Liturgy of the Sunday

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Twenty-eighth Sunday of Ordinary Time


First Reading

2 Kings 5,14-17

So he went down and immersed himself seven times in the Jordan, as Elisha had told him to do. And his flesh became clean once more like the flesh of a little child. Returning to Elisha with his whole escort, he went in and, presenting himself, said, 'Now I know that there is no God anywhere on earth except in Israel. Now, please, accept a present from your servant.' But Elisha replied, 'As Yahweh lives, whom I serve, I will accept nothing.' Naaman pressed him to accept, but he refused. Then Naaman said, 'Since your answer is "No," allow your servant to be given as much earth as two mules may carry, since your servant will no longer make burnt offerings or sacrifice to any god except Yahweh.

Psalmody

Psalm 97

Antiphon

Shout and sing praises to the Lord.

Sing a new song to the Lord
for he has worked wonders.

His right hand and his holy arm
have brought salvation.

The lord has made known his salvation;
has shown his justice to the nations.

He has remembered his truth and love
for the house of Israel.

All the ends of the earth have seen
the salvation of our god.

Shout to the Lord all the earth,
ring out your joy.

Sing Psalms to the Lord with the harp
with the sound of music.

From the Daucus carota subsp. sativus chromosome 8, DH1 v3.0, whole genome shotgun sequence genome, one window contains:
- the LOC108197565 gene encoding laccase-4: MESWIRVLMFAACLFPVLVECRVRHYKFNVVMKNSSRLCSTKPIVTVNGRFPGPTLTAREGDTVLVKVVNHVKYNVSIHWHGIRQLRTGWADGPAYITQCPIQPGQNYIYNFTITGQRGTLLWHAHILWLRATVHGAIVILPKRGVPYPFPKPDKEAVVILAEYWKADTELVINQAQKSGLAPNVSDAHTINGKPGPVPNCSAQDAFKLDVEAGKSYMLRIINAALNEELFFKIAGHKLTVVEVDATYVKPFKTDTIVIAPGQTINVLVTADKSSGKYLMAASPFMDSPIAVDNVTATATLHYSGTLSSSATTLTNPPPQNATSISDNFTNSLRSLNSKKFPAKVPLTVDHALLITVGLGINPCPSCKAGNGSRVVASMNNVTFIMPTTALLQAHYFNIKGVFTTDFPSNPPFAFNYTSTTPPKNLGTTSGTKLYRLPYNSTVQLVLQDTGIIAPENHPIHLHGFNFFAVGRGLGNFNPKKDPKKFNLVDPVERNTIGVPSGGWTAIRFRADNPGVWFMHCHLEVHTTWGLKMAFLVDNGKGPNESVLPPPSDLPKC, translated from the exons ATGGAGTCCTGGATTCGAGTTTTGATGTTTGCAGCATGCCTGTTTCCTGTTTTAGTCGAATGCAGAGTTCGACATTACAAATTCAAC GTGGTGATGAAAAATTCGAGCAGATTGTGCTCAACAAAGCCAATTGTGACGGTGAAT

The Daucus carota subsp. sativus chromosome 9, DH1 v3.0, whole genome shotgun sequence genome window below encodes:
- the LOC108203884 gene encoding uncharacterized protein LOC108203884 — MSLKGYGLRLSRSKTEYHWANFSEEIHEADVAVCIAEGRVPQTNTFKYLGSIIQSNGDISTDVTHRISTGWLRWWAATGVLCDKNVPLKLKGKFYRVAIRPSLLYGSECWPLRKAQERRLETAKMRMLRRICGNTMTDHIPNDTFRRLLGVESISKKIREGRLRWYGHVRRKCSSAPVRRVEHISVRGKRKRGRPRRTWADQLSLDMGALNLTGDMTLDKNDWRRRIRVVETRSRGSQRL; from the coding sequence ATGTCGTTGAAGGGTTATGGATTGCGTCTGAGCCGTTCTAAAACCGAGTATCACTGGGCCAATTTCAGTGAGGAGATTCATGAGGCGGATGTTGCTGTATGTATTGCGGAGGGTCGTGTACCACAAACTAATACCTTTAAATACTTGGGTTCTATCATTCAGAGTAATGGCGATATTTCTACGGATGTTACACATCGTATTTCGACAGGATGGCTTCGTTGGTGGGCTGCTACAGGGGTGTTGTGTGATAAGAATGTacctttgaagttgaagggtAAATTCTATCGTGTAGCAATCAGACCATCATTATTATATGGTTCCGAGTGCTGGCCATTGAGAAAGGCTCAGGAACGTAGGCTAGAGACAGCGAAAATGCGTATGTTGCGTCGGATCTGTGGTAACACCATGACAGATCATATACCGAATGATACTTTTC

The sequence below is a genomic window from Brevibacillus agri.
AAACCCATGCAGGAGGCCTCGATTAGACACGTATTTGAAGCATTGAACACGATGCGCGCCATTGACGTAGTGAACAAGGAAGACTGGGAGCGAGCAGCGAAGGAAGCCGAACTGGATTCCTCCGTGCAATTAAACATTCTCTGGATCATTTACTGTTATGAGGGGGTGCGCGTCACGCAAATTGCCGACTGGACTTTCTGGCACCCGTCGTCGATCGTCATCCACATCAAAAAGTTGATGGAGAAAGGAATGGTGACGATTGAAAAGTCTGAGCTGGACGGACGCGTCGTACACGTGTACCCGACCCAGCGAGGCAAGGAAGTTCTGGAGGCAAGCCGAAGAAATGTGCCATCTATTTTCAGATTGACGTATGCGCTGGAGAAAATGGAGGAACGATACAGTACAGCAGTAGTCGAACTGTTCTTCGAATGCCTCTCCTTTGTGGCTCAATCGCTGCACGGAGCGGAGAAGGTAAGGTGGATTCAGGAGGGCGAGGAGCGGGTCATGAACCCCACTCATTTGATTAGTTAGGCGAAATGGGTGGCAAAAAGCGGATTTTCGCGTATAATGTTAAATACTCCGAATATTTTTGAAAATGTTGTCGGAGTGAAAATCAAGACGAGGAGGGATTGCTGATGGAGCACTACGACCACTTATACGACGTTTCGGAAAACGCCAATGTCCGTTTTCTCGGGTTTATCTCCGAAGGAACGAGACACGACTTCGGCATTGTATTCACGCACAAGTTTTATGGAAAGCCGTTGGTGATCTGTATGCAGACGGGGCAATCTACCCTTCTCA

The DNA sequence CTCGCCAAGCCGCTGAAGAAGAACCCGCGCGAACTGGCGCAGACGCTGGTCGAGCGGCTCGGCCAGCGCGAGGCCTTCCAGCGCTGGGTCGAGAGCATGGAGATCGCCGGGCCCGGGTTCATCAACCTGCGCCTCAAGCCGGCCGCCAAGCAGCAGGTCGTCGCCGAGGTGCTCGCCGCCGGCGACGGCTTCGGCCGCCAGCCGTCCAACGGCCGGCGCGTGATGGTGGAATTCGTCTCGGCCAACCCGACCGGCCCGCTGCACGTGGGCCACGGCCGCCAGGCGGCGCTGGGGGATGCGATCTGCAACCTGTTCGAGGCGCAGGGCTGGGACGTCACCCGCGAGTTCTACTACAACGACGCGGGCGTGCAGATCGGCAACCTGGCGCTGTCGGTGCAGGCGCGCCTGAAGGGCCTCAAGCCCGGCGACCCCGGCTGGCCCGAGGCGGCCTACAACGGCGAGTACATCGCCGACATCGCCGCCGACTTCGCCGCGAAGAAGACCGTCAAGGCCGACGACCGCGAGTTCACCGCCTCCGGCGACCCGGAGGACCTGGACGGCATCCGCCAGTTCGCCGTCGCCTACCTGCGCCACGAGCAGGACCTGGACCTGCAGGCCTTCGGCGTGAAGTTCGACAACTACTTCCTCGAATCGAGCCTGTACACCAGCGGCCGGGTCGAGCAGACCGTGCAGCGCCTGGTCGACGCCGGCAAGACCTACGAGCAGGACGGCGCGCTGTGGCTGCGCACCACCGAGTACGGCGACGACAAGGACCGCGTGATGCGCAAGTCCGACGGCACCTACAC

With trumpets and the sound of the horn
acclaim the Kind, the Lord.

Let the sea and all within it, thunder;
the world, and all its peoples.

Let the river clap their hands
and the hills ring out their joy

at the presence of the Lord : for he comes,
he comes to rule the earth.

He will rule with the world with justice
and the peoples with fairness.

Second Reading

2 Timothy 2,8-13

Remember the gospel that I carry, 'Jesus Christ risen from the dead, sprung from the race of David'; it is on account of this that I have to put up with suffering, even to being chained like a criminal. But God's message cannot be chained up. So I persevere for the sake of those who are chosen, so that they, too, may obtain the salvation that is in Christ Jesus with eternal glory. Here is a saying that you can rely on: If we have died with him, then we shall live with him. If we persevere, then we shall reign with him. If we disown him, then he will disown us. If we are faithless, he is faithful still, for he cannot disown his own self.

Reading of the Gospel

Alleluia, alleluia, alleluia

Yesterday I was buried with Christ,
today I rise with you who are risen.
With you I was crucified;
remember me, Lord, in your kingdom.

Alleluia, alleluia, alleluia

Luke 17,11-19

Now it happened that on the way to Jerusalem he was travelling in the borderlands of Samaria and Galilee. As he entered one of the villages, ten men suffering from a virulent skin-disease came to meet him. They stood some way off and called to him, 'Jesus! Master! Take pity on us.' When he saw them he said, 'Go and show yourselves to the priests.' Now as they were going away they were cleansed. Finding himself cured, one of them turned back praising God at the top of his voice and threw himself prostrate at the feet of Jesus and thanked him. The man was a Samaritan. This led Jesus to say, 'Were not all ten made clean? The other nine, where are they? It seems that no one has come back to give praise to God, except this foreigner.' And he said to the man, 'Stand up and go on your way. Your faith has saved you.'